(in cases where there are multiple solutions up to three solutions are given)

(1)         11+3,   7+7           (2)        17+5,   3+19,   11+11

(3)        19+11,   7+23,   13+17      (4)        19+13,   3+29

(5)        23+11,   5+29,   17+17      (6)        17+19,   5+31,   7+29

(7)         7+31,   19+19        (8)        23+17,   29+11,   3+37

(9)        31+19,   37+13,   47+3      (10)      31+29,   23+37,   19+41

(11)       23+41,   5+59,   11+53        (12)      31+37,   7+61

(13)       3+67,   11+59,   17+53        (14)       47+29,   5+71,   17+59

(15)       41+37,   5+73,   7+71        (16)      19+61,   7+73,   13+67

(17)       79+5,   11+73,   13+71        (18)      89+3,   13+79,   19+73

(19)      79+17,   13+83,   23+73        (20)     53+47,   7+93,   11+89

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Odd Numbers Greater Than 7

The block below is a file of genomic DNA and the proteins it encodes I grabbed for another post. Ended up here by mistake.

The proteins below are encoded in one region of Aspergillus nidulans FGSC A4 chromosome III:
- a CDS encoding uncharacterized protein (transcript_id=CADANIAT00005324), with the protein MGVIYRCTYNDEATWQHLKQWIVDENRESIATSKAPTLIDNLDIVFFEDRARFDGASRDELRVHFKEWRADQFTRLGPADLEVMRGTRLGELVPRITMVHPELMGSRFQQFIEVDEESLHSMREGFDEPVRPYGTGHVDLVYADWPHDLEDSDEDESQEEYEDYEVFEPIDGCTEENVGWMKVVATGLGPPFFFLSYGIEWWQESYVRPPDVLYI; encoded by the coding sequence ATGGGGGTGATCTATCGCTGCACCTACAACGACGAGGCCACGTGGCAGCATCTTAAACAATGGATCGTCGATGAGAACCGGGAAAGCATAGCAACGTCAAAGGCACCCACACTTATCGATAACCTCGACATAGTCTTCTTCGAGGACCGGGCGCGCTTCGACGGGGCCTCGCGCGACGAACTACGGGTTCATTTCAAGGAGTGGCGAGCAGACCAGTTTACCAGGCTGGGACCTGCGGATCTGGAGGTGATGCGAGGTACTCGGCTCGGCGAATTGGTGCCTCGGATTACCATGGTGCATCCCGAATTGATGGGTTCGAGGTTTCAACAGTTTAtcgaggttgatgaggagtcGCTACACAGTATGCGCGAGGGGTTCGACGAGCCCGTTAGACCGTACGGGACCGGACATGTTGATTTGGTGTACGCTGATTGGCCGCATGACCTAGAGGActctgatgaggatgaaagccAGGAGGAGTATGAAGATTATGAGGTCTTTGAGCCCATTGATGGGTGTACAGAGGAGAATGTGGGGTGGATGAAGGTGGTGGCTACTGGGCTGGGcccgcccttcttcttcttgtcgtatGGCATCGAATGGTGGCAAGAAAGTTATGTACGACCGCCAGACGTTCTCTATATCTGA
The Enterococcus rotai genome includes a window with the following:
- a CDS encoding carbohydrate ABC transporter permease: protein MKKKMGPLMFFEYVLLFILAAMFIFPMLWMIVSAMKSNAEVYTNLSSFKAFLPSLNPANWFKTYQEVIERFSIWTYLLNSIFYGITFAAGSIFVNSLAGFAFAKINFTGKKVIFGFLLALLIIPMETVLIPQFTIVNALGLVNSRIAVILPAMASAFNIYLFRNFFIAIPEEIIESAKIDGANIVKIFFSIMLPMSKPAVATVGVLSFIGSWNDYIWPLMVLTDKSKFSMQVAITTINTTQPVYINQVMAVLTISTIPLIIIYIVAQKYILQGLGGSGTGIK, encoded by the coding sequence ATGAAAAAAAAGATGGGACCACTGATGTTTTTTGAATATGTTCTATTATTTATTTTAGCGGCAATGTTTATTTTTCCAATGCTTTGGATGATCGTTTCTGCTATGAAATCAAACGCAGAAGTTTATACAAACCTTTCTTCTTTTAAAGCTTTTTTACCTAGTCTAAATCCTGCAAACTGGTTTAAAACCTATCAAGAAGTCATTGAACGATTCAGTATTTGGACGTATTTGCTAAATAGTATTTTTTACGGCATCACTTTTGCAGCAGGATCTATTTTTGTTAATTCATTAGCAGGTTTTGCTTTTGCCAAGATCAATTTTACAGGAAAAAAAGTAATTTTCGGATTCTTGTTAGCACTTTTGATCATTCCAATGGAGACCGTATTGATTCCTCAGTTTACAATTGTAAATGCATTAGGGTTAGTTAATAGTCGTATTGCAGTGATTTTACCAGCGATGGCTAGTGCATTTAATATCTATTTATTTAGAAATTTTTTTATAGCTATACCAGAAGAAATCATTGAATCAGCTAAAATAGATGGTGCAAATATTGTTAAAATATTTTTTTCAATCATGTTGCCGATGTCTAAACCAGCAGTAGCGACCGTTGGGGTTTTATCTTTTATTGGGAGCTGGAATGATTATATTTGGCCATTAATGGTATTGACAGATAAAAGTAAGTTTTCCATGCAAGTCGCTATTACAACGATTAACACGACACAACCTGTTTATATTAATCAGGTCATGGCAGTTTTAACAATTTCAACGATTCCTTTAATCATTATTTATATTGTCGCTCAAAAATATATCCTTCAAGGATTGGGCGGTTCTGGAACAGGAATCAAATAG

Odd numbers greater than 7 can be expressed as the sum of three odd primes.

Examples:      9=3+3+3        17=3+3+11       19=3+5+11       37=3+11+23       

Challenge:
Write three odd primes that add to the following odd numbers.

1. 41

2. 29

3. 23

4. 53

5. 43

6. 61

7. 67

8. 47

9. 59

10. 31

11. 71

12. 79

13. 83

14. 89

15. 97

16. 101

17. 103

18. 113

19. 127

20. 131

 Solutions to Odd Numbers Greater Than 7
(in cases where there are multiple solutions up to three solutions are given)
1. 3+7+31, 5+13+23, 7+11+23
2. 3+7+19, 5+5+19, 3+3+23
3. 3+7+13, 5+5+13, 5+7+11
4. 3+7+43, 3+13+37, 5+5+43
5. 5+19+19, 11+13+19, 11+15+17
6. 7+13+41, 3+17+41, 3+5+53
7. 11+19+37, 13+17+37, 7+23+37
8. 5+13+29, 7+11+29, 7+17+23
9. 5+7+47, 31+23+5, 17+19+23
10. 7+7+17, 3+11+17, 5+7+19
11. 3+31+37, 29+11+31, 29+29+13
12. 7+31+41, 19+19+41, 19+23+27
13. 11+31+41, 13+29+41, 33+37+13
14. 11+37+41, 7+41+41, 5+41+43
15. 19+37+41, 23+37+37, 29+31+37
16. 19+41+41, 23+37+41, 29+31+41
17. 23+37+43, 19+41+43, 19+31+53
18. 23+37+53, 19+41+53, 5+7+101